No. 17. Report of Lieutenant Charles B. Phillips, U. S. Corps of Engineers.1
HEADQUARTERS U. S. ENGINEER BATTALION,
April 21, 1865.
COLONEL: In accordance with your instructions, I have the honor to report the service upon which I have been engaged during the recent campaign.
On the 28th of March last I was directed by you to report for temporary duty to Major-General Parke, commanding Ninth Army Corps. On the 29th, 30th, nd 31st ultimo I was engaged on the line then held by the Ninth Army Corps (in front of Petersburg, Va.), repairing the damages done to a portion of our line at various times by the enemy’s shell, the principal injury being at Fort Haskell, where several embrasure had been destroyed. Changes were also being made in the armament, as at Fort Davis, where 30-pounders were to be placed in position.
On the 1st instant I also (by direction of General Parke) selected at several points along the line positions for trous-de-loup, which obstructions General Parke proposed having placed in our line.
On the morning of the 2nd instant (just before daylight) an attack was ordered upon the enemy’s works in front of Petersburg. The main point of attack selected was Fort Mahone, on the plank road, opposite Fort Sedgwick, on our troops, nd met with a correspondingly stubborn resistance form the enemy (considering their strength), the latter not appearing to be in very great force at that point. The work was carried, and the guns which were taken (and which were uninjured by he enemy) were immediately turned on the enemy’s line, being supplied with ammunition carried by hand form Fort Sedgwick. These guns, although not rendering the line untenable to any great extent on either side of Fort Mahone (on account of the arrangement of traverses on the line) yet proved to be of great service in repelling he assaults of the enemy, who repeatedly in the course of the day made
the most desperate attempt to recover their lost work. Our troops while holding Fort Mahone were engaged in taking possession of and turning against the enemy their front line of works, and in the course of the day held the works on either side for a distance of, perhaps, half a mile. The complete occupancy of the line was prevented in a measure by detached batteries of the enemy, which were in position at a considerable distance to the rear of their main line of works, but which were meanwhile engaged with the batteries on our own line. The loss of the Ninth Corps during the day was reported to be 160 killed and 700 to 800 wounded. During the day quite large fires had rapidly broken out in the city, and that an early evacuation of the city might be looked for.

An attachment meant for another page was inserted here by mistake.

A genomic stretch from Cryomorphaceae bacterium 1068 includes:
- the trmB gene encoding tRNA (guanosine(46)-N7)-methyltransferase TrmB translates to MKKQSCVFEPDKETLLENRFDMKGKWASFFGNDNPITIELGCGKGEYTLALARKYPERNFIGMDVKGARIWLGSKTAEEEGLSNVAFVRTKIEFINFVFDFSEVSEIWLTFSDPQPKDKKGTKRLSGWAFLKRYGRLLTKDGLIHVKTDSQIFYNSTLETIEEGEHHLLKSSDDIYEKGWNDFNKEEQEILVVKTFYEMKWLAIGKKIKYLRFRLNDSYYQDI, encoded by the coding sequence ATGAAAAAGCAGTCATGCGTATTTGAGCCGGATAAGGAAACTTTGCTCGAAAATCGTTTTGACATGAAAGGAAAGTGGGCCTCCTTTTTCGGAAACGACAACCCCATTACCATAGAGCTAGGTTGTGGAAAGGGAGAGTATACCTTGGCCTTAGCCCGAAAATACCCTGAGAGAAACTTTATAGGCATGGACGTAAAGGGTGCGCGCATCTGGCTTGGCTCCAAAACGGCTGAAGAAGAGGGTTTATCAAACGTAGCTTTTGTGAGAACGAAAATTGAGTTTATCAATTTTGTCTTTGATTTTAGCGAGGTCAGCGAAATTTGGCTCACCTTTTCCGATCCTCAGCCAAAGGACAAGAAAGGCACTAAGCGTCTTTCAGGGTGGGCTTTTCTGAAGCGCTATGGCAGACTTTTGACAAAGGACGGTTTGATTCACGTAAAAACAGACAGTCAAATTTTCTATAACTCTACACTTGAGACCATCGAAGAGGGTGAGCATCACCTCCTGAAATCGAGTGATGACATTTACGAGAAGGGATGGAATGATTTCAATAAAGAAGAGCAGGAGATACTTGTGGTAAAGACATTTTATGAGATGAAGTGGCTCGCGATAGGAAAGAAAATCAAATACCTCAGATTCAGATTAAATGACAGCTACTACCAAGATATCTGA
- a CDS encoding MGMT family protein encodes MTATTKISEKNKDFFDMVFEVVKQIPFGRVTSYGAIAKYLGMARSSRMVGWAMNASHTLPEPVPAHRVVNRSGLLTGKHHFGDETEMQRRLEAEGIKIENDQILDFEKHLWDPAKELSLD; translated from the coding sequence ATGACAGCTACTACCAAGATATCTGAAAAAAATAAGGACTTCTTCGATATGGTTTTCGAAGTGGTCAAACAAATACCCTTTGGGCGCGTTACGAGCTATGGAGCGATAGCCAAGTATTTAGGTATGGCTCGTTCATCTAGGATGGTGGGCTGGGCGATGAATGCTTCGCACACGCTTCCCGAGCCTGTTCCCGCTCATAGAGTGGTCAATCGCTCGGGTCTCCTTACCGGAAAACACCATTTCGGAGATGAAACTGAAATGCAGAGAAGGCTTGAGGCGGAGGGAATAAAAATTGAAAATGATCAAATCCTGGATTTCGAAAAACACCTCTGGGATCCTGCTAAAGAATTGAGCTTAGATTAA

During the night of the 2nd instant the enemy evacuated the city of Petersburg, and early on the morning of the 3rd a portion of our troops were reported a occupying the city.
On the 3rd instant I was on duty at General Parke’s headquarters, finding roads on which to march the Ninth Corps, &c. On the night of the 3rd instant headquarters were established near the headquarters Army of the Potomac, near Sutherland’s Station.
On the morning of the 4th instant I was ordered by you to report for duty at headquarters Army of the Potomac, and since that date have been on duty with neither of the corps of the army, but have been on duty with neither of the corps of the army, but have been on duty with neither of the corps of the army, but have been on duty either at headquarters of the army or in change of Battalion U. S. Engineers, which have been engaged in countering in front of headquarters trains.
I am, colonel, very respectfully, your obedient servant,
CHAS. B. PHILLIPS,
First Lieutenant of Engineers.
Bvt. Colonel J. C. DUANE,
Chief Engineer, Army of the Potomac.
- The War of the Rebellion: A Compilation of the Official Records of the Union and Confederate Armies, Volume XLVI, Part 1 (Serial Number 95), pp. 658-659 ↩